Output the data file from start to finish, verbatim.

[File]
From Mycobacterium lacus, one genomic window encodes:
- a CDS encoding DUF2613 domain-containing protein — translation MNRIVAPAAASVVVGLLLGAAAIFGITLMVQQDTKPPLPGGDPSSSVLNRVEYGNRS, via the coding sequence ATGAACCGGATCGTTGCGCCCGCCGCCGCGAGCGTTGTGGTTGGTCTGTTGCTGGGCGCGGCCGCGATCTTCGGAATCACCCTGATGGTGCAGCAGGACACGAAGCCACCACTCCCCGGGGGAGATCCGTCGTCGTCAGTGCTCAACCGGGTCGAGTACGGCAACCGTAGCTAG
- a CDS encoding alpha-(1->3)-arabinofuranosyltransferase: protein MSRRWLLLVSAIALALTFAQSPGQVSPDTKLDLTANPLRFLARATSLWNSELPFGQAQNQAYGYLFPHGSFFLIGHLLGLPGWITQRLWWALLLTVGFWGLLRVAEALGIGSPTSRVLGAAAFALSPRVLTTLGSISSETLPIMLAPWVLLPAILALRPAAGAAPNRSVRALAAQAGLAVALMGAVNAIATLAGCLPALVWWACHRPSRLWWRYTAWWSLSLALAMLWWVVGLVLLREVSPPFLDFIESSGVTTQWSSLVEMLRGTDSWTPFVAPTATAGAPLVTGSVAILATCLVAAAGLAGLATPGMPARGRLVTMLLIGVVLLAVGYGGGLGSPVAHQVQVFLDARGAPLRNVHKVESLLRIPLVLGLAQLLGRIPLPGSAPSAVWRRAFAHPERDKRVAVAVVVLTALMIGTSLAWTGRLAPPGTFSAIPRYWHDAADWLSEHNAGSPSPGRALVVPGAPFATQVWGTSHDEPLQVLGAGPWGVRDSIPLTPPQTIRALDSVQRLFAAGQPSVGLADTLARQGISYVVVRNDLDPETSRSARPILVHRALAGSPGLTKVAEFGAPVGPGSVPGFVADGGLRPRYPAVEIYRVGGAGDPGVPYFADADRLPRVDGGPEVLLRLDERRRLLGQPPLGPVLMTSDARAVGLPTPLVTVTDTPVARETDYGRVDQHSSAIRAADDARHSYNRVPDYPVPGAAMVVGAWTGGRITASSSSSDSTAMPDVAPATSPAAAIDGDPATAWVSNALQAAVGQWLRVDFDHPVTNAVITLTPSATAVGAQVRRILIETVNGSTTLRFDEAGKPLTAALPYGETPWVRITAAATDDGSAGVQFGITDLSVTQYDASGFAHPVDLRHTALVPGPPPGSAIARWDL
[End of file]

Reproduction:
From Mycobacterium lacus, one genomic window encodes:
- a CDS encoding DUF2613 domain-containing protein — translation MNRIVAPAAASVVVGLLLGAAAIFGITLMVQQDTKPPLPGGDPSSSVLNRVEYGNRS, via the coding sequence ATGAACCGGATCGTTGCGCCCGCCGCCGCGAGCGTTGTGGTTGGTCTGTTGCTGGGCGCGGCCGCGATCTTCGGAATCACCCTGATGGTGCAGCAGGACACGAAGCCACCACTCCCCGGGGGAGATCCGTCGTCGTCAGTGCTCAACCGGGTCGAGTACGGCAACCGTAGCTAG
- a CDS encoding alpha-(1->3)-arabinofuranosyltransferase: protein MSRRWLLLVSAIALALTFAQSPGQVSPDTKLDLTANPLRFLARATSLWNSELPFGQAQNQAYGYLFPHGSFFLIGHLLGLPGWITQRLWWALLLTVGFWGLLRVAEALGIGSPTSRVLGAAAFALSPRVLTTLGSISSETLPIMLAPWVLLPAILALRPAAGAAPNRSVRALAAQAGLAVALMGAVNAIATLAGCLPALVWWACHRPSRLWWRYTAWWSLSLALAMLWWVVGLVLLREVSPPFLDFIESSGVTTQWSSLVEMLRGTDSWTPFVAPTATAGAPLVTGSVAILATCLVAAAGLAGLATPGMPARGRLVTMLLIGVVLLAVGYGGGLGSPVAHQVQVFLDARGAPLRNVHKVESLLRIPLVLGLAQLLGRIPLPGSAPSAVWRRAFAHPERDKRVAVAVVVLTALMIGTSLAWTGRLAPPGTFSAIPRYWHDAADWLSEHNAGSPSPGRALVVPGAPFATQVWGTSHDEPLQVLGAGPWGVRDSIPLTPPQTIRALDSVQRLFAAGQPSVGLADTLARQGISYVVVRNDLDPETSRSARPILVHRALAGSPGLTKVAEFGAPVGPGSVPGFVADGGLRPRYPAVEIYRVGGAGDPGVPYFADADRLPRVDGGPEVLLRLDERRRLLGQPPLGPVLMTSDARAVGLPTPLVTVTDTPVARETDYGRVDQHSSAIRAADDARHSYNRVPDYPVPGAAMVVGAWTGGRITASSSSSDSTAMPDVAPATSPAAAIDGDPATAWVSNALQAAVGQWLRVDFDHPVTNAVITLTPSATAVGAQVRRILIETVNGSTTLRFDEAGKPLTAALPYGETPWVRITAAATDDGSAGVQFGITDLSVTQYDASGFAHPVDLRHTALVPGPPPGSAIARWDL